German sportswear manufacturer Puma has been heavily linked to bag the Indian cricket team’s kit sponsorship rights. German rival Adidas could also sway in the deal. However, it is still not clear whether Nike would re-bid after refusing BCCI‘s scaled-down bid offer from their Rs 370 crore (plus 30 crore royalty), which they paid between 2016 and 2020.
Puma have shown interest in bidding by buying the invitation to tender (ITT) for the same. The BCCI in its new bid has kept a base price of Rs 61 lakh per match compared to the Rs 88 lakh during the last cycle.
Team India captain Virat Kohli is the brand ambassador of Puma and they now are looking to collaborate with his employers too.
Puma Has Shown Genuine Interest To Bid Confirmed A Senior BCCI Official
The pandemic hit market has forced BCCI to cut the per match fees substantially, but the last sponsor Nike have rejected the deal. They may rebid with an even lower counter to BCCI’s asking.
“I can confirm you that Puma has bought the ITT (Invitation to Tender) document worth Rs 1 lakh. While buying bid document doesn’t mean one is bidding, Puma has shown genuine interest in submitting a bid,” a senior BCCI official told PTI on conditions of anonymity.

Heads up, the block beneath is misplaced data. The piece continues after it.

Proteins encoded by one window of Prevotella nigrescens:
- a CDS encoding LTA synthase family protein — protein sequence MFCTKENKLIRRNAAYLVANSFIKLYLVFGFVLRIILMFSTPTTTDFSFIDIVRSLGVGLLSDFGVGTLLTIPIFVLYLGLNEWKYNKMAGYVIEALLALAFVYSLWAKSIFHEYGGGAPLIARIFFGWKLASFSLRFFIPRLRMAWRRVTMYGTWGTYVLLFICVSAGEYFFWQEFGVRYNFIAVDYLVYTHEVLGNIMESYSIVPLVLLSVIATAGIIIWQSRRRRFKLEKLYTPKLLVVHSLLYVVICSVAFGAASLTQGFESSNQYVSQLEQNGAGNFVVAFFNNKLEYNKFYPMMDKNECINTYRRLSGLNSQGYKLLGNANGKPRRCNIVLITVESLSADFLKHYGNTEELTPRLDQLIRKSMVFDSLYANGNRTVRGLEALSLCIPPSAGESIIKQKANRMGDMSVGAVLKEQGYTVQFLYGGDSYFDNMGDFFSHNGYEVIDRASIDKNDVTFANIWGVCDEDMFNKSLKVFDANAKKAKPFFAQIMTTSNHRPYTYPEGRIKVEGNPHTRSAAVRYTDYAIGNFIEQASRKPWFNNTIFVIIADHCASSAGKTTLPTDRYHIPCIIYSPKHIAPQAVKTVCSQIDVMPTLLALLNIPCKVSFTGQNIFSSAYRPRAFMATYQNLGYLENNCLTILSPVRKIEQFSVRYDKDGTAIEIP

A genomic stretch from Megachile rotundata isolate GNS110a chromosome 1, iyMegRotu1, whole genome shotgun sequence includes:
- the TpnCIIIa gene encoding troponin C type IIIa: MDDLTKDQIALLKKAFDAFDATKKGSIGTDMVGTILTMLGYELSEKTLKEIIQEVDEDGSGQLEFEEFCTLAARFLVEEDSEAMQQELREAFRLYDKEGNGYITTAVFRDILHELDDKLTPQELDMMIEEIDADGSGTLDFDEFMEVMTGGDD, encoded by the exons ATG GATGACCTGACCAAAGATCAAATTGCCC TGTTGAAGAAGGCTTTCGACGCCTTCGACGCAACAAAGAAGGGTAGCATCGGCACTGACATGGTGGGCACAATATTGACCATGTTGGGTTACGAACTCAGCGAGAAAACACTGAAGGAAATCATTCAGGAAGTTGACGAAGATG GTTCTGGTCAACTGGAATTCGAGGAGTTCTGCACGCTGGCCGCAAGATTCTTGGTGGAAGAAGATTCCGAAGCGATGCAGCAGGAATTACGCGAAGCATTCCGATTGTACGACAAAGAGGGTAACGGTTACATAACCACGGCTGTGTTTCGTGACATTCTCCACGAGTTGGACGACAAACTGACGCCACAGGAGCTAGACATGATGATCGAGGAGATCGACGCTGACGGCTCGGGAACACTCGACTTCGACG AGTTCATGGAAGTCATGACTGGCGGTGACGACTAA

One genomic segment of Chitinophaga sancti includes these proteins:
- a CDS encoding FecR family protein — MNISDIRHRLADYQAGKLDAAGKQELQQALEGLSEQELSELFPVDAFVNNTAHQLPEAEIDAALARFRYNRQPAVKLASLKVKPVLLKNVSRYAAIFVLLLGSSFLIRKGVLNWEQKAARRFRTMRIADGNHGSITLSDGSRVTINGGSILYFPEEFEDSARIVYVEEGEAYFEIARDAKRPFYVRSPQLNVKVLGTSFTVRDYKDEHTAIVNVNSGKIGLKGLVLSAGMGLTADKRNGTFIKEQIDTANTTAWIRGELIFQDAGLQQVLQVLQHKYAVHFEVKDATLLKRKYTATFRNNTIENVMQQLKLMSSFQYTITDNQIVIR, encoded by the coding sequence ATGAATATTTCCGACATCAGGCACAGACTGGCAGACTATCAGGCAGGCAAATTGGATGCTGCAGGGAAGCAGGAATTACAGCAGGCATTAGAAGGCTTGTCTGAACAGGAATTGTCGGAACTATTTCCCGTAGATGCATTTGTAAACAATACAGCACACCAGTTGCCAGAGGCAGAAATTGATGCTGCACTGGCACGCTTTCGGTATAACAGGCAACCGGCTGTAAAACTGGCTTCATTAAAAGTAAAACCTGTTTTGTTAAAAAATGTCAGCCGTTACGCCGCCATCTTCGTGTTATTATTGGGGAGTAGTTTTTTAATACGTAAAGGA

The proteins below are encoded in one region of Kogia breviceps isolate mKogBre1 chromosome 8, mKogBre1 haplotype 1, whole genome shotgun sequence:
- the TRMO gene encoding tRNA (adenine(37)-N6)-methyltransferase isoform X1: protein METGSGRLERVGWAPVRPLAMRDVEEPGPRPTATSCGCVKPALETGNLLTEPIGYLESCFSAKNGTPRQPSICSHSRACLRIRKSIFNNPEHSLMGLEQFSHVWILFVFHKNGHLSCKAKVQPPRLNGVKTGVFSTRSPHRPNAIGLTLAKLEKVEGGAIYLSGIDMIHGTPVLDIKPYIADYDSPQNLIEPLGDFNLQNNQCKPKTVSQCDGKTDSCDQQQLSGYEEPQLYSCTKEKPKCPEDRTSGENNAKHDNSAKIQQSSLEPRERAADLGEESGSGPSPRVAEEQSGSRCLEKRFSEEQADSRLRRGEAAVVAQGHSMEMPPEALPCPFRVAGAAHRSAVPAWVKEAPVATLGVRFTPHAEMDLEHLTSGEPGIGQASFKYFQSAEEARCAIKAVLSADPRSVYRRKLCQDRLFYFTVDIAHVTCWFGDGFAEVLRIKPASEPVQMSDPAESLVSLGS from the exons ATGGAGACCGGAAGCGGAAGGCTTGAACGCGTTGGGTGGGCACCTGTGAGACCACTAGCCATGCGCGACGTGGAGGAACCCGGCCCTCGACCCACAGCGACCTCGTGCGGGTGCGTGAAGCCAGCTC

German rivals Adidas are also in contention to bid, but they could independently bid for merchandise products, which will be a separate tender.
Selling of exclusive merchandise products depends on how many exclusive stores a company has along with the point of sales. The count of stores currently for Adidas is 450 while Puma has 350 exclusive stores.
An industry expert says the current market situation could lead to Nike bidding (if they do) further less than BCCI’s demand
The post-pandemic market has had its effect on the sponsorship deals. An industry expert tells that if Nike chooses to bid again then it would be lesser than BCCI’s previous demand, which the American multinational rejected.
“Don’t be surprised if the new rights holder pays something around 200 crore for a five-year deal which will be significantly less than what Nike paid during previous term,” The industry expert told
“Look BCCI offered Nike the first right of refusal and that too a scaled down offer which they declined. This could mean two things. Either they are not interested or may submit a bid which is even more scaled down than what BCCI offered,” he added
Puma is associated with Virat Kohli and KL Rahul already, and are looking ahead to be the official kit sponsors for team India to dominate the Indian market by establishing themselves within the most famous game in the country.